1. A rising against civil or political authority, or the established government; open and active opposition to the execution of law in a city or state.
It is found that this city of old time hath made insurrection against kings, and that rebellion and sedition have been made therein. --Ezra iv. 19.
2. A rising in mass to oppose an enemy. [Obs.]
Syn: -- Insurrection, Sedition, Revolt, Rebellion, Mutiny.
Usage: Sedition is the raising of commotion in a state, as by conspiracy, without aiming at open violence against the laws. Insurrection is a rising of individuals to prevent the execution of law by force of arms. Revolt is a casting off the authority of a government, with a view to put it down by force, or to substitute one ruler for another. Rebellion is an extended insurrection and revolt. Mutiny is an insurrection on a small scale, as a mutiny of a regiment, or of a ship's crew.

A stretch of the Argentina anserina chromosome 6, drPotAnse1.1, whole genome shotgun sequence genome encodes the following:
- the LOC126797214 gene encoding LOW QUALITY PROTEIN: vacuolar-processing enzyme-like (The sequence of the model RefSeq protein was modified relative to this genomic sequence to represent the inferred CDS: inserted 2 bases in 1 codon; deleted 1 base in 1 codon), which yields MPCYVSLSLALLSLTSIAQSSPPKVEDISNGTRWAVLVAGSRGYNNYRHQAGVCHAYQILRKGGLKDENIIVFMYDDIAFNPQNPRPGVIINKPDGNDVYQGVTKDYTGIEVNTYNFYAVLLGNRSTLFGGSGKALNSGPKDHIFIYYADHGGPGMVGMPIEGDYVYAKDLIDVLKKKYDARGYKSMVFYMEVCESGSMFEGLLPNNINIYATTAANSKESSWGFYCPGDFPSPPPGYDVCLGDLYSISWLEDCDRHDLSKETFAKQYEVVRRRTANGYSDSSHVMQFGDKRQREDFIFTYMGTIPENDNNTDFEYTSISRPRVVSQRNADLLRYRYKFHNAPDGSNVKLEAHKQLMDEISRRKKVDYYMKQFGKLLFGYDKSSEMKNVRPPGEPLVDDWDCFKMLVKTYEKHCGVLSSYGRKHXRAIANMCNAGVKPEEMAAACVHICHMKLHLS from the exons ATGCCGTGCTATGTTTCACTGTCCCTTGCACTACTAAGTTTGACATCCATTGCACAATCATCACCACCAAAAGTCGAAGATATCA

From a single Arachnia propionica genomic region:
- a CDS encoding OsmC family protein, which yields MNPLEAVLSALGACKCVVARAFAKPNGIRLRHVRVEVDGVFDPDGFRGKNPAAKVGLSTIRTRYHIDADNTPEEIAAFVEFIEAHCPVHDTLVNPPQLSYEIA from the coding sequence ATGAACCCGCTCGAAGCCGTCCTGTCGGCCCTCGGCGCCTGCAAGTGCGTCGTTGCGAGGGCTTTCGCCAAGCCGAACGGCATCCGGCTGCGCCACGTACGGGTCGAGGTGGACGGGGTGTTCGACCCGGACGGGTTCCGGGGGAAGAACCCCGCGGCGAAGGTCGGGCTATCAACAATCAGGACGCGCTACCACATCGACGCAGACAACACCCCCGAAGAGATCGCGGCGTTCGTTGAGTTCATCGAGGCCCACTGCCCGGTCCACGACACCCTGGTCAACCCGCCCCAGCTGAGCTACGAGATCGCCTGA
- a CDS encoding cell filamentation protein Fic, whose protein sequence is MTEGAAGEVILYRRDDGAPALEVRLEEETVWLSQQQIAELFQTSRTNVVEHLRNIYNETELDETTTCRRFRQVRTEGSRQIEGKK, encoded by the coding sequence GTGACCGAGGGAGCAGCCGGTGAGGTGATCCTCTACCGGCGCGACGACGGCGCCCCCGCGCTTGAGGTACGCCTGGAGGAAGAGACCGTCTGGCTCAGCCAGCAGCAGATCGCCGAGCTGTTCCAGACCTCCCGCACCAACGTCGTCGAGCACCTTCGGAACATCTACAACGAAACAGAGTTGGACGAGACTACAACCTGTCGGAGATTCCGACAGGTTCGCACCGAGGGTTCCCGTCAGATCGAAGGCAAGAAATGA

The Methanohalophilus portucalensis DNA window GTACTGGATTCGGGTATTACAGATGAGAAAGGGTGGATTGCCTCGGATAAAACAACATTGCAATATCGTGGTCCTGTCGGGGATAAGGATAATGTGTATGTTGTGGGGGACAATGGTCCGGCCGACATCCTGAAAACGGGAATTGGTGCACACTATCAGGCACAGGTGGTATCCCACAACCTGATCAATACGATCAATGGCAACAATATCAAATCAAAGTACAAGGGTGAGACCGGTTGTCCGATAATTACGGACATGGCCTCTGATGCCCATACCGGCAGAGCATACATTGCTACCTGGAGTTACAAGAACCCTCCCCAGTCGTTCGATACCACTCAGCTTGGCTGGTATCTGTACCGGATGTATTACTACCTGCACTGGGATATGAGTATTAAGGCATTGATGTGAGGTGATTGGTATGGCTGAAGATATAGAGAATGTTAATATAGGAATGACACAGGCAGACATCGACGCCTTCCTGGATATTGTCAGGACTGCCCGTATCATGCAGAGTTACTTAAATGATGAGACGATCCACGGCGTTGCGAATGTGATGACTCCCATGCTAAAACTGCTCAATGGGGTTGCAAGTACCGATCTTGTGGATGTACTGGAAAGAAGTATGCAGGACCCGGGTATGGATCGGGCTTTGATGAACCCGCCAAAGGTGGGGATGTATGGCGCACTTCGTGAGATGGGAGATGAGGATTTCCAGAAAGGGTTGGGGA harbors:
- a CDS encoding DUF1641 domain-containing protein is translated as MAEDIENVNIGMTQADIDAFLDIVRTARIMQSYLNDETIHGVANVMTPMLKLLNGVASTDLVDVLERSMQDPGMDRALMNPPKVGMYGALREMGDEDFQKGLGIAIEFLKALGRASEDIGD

I say again,
In soothing them, we nourish 'gainst our senate
The cockle of rebellion, insolence, sedition. --Shak.
Insurrections of base people are commonly more furious in their beginnings. --Bacon.
He was greatly strengthened, and the enemy as much enfeebled, by daily revolts. --Sir W. Raleigh.
Though of their names in heavenly records now
Be no memorial, blotted out and razed
By their rebellion from the books of life. --Milton.
n : organized opposition to authority; a conflict in which one
faction tries to wrest control from another [syn: rebellion,
revolt, rising, uprising]